By Syed Mustafa

Not since the days of those India-Pakistan humdingers in Sharjah had a sporting event caught the imagination of the nation in such a spectacular way. From the sprawling cricketing fields of the UAE to the slums and fan parks of Pakistan to the drawing rooms and TV lounges of the expats living in different parts of the world, the cricket fever had caught everyone in its firm grip. The fact that holding such a competition had become more or less a necessity owing to the continued banishment of Pakistani cricketers from a certain league, also added to the significance of the event. It was almost as if the whole nation had come together to give a befitting response to the neighbouring country.

Plans to hold the Pakistan Super League (PSL) had been in place since at least a couple of years but something or the other kept delaying it. In the meanwhile, the international players kept making progress in the shortest format of the game. The extraordinary show of skills on show in the IPL made the Pakistani fans wonder if their own stars will ever be able to catch up with their contemporaries. The concept did take a while to materialize but the results show that it was worth the wait.

Leading up to the tournament, there were all kinds of doubts, apprehensions and question marks around not only the organizers’ ability to manage a tournament of such magnitude but also their ability to engage the cricket-loving public, especially the fans back home considering the tournament was to be held in the Emirates. Another big challenge was to rope in the entrepreneurs to come forward and invest and also attract sponsors to shoulder some of their burden.

End of the day, the PCB succeeded in presenting to the world a tournament that was a masterpiece as far as the organizational prowess was concerned and left the fans yearning for more.

Witnessing the tournament as part of the extended squad representing one of the franchises was an experience in itself. Sharing the roof with around a hundred stars, from emerging to the super; watching them sweat it out during the training; observing their diets and the enormous willpower they would exhibit in choosing only the ‘right’ stuff from the tempting breakfast buffet; seeing them shed their stardom for a few hours on match days to plead and negotiate for ‘complimentary’ tickets for their friends & families; enjoying the game from just outside the boundary line; lazing around with them in the hotel lobby till late in the night and grilling them on their performances.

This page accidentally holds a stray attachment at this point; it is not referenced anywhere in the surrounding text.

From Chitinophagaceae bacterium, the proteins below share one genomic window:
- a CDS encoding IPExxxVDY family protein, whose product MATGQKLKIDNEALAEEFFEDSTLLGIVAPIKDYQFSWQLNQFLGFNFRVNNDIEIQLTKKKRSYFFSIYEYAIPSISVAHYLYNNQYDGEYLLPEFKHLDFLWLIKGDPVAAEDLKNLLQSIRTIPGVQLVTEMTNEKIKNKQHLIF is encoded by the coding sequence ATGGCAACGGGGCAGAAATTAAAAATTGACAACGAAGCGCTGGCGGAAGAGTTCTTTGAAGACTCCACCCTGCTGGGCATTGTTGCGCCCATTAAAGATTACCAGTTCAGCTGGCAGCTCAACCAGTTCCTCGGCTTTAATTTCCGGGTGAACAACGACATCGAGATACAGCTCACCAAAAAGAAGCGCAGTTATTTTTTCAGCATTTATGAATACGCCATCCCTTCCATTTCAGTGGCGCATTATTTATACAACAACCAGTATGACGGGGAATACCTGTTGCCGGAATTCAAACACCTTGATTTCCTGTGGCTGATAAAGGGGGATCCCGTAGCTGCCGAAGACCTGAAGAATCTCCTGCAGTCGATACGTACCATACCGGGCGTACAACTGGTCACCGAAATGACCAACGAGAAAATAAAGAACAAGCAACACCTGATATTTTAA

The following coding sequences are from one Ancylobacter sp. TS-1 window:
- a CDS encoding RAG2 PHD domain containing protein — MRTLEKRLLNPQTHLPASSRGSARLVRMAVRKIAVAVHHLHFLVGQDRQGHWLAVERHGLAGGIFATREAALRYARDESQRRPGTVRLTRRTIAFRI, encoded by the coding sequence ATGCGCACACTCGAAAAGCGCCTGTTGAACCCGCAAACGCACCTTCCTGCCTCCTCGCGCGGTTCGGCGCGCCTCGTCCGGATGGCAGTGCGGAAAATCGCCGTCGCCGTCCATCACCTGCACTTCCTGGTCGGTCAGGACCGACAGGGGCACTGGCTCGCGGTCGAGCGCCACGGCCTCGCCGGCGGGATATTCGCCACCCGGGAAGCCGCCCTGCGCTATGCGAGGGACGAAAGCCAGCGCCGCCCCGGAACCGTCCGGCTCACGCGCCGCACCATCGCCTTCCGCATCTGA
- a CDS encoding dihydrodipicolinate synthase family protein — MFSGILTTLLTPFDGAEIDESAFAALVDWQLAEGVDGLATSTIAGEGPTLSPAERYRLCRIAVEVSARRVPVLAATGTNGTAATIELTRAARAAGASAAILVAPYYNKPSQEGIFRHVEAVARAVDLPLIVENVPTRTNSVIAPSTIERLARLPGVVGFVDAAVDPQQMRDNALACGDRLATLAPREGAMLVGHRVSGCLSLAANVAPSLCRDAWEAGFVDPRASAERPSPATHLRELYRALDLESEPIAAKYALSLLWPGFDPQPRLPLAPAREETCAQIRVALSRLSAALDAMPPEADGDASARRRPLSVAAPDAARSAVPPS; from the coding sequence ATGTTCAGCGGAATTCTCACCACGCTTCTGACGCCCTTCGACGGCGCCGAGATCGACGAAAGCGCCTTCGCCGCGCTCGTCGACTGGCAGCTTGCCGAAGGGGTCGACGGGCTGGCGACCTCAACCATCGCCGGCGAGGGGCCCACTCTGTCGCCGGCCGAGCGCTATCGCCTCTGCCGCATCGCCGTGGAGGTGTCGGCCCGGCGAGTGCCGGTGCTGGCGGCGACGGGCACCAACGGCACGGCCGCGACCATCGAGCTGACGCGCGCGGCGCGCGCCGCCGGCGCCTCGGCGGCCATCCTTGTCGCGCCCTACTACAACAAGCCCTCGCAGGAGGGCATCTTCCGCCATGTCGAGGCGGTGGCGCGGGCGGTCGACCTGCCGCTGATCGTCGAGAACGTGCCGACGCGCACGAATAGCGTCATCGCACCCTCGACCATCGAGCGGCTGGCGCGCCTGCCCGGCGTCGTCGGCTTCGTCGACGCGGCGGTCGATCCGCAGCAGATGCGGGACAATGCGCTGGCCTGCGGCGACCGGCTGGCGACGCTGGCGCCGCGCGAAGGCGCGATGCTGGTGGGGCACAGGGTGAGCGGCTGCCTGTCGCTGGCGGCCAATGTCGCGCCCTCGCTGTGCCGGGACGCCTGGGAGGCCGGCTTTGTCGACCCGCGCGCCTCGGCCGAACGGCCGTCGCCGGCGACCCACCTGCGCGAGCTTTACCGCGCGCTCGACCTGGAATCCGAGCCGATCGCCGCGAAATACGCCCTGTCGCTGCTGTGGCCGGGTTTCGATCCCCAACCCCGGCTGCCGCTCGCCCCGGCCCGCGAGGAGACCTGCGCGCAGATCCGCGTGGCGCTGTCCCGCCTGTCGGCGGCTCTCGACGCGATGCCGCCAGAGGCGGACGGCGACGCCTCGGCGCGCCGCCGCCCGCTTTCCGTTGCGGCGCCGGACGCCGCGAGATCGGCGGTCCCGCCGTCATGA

The cricket itself was gripping to say the least. The fans were quick to get behind their favourite teams based either on their ethnic affiliation or the presence of their favourite players. Quetta Gladiators – being the ‘smallest’ team on the basis of the price it fetched and also by virtue of representing the ‘neglected’ province of Baluchistan – quickly became one of the most popular teams of the tournament. Not surprisingly, Boom Boom Afridi’s Peshawar Zalmi had the biggest fan base whereas Karachi Kings and Lahore Qalandars had support from their loyal regional fans. Islamabad United – the eventual winners – was perhaps one of the most low profile teams of the tournament and one of the least fancied to win the trophy.

It would be fair to say that much of the initial interest was generated due to the perceived upsets that saw Karachi and Lahore as well as Islamabad getting off to dismal starts.

Regardless of the results, it was great to witness the camaraderie among the players; in fact, it was common to see the youngsters turning to the greats of the game like Wasim Akram, Viv Richards and Andy Flower for advice irrespective of the franchise that they belonged to. The youngsters also got to rub shoulders with some of the finest international players including Kevin Pietersen, Chris Gayle and Kumar Sangakkara among others.

The tournament was lit up by the presence of a plethora of stars from the showbiz industry. All the teams had managed to draw glamorous celebrities as brand ambassadors; so there were the likes of Hamza Ali Abbasi, Humaima Malik, Fawad Khan, Ali Zafar and Ayesha Umer among others rooting for their teams from the Hospitality Box.

One of the most endearing and everlasting impressions from Season I would remain the unbridled jubilation of the great Viv Richards – the two-time World Champion who was almost always found on the edge of his seat in the dugout. Shahid Afridi remained the biggest draw-card of the tournament who would receive raucous cheers each time he walked out to bat. It was a touching gesture to invite kids from the Army Public School (APS) to witness a couple of matches during the latter half of the tournament. The fans also welcomed Mohammad Amir back to competitive cricket after a lengthy hiatus.

The tournament might not have brought immediate success to the national team’s fortunes – the team went on to perform poorly in the Asian T20 and World T20 Championships that followed – but it certainly equipped them to handle high pressure situations as a lot of matches went right down to the wire. The way young Mohammad Nawaz and the old warrior Aizaz Cheema held their nerves to pull off a stunning victory for the Gladiators against Zalmis in what was without any doubt the match of the tournament is a case in point.

With an even better array of international players lined up for Season II of the spectacle, we might finally get to see the dilscoops, the paddle sweeps and those massive hits out of the ground that the spectators love to watch.

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